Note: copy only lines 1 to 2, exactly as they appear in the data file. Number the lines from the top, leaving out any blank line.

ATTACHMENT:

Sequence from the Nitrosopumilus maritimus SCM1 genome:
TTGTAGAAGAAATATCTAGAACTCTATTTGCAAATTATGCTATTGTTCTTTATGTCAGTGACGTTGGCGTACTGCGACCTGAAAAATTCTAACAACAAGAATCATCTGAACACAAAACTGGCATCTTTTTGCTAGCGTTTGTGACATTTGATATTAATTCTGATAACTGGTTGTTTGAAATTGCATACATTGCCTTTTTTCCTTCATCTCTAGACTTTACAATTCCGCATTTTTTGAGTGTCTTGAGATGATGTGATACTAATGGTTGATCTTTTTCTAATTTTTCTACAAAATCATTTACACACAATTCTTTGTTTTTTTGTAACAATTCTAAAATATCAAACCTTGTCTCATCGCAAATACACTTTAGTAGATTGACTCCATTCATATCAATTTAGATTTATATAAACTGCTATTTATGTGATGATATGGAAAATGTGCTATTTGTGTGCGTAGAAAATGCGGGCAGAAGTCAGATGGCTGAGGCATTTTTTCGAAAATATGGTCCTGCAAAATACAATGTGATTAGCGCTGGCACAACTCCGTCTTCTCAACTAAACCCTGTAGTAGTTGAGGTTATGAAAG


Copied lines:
Sequence from the Nitrosopumilus maritimus SCM1 genome:
TTGTAGAAGAAATATCTAGAACTCTATTTGCAAATTATGCTATTGTTCTTTATGTCAGTGACGTTGGCGTACTGCGACCTGAAAAATTCTAACAACAAGAATCATCTGAACACAAAACTGGCATCTTTTTGCTAGCGTTTGTGACATTTGATATTAATTCTGATAACTGGTTGTTTGAAATTGCATACATTGCCTTTTTTCCTTCATCTCTAGACTTTACAATTCCGCATTTTTTGAGTGTCTTGAGATGATGTGATACTAATGGTTGATCTTTTTCTAATTTTTCTACAAAATCATTTACACACAATTCTTTGTTTTTTTGTAACAATTCTAAAATATCAAACCTTGTCTCATCGCAAATACACTTTAGTAGATTGACTCCATTCATATCAATTTAGATTTATATAAACTGCTATTTATGTGATGATATGGAAAATGTGCTATTTGTGTGCGTAGAAAATGCGGGCAGAAGTCAGATGGCTGAGGCATTTTTTCGAAAATATGGTCCTGCAAAATACAATGTGATTAGCGCTGGCACAACTCCGTCTTCTCAACTAAACCCTGTAGTAGTTGAGGTTATGAAAG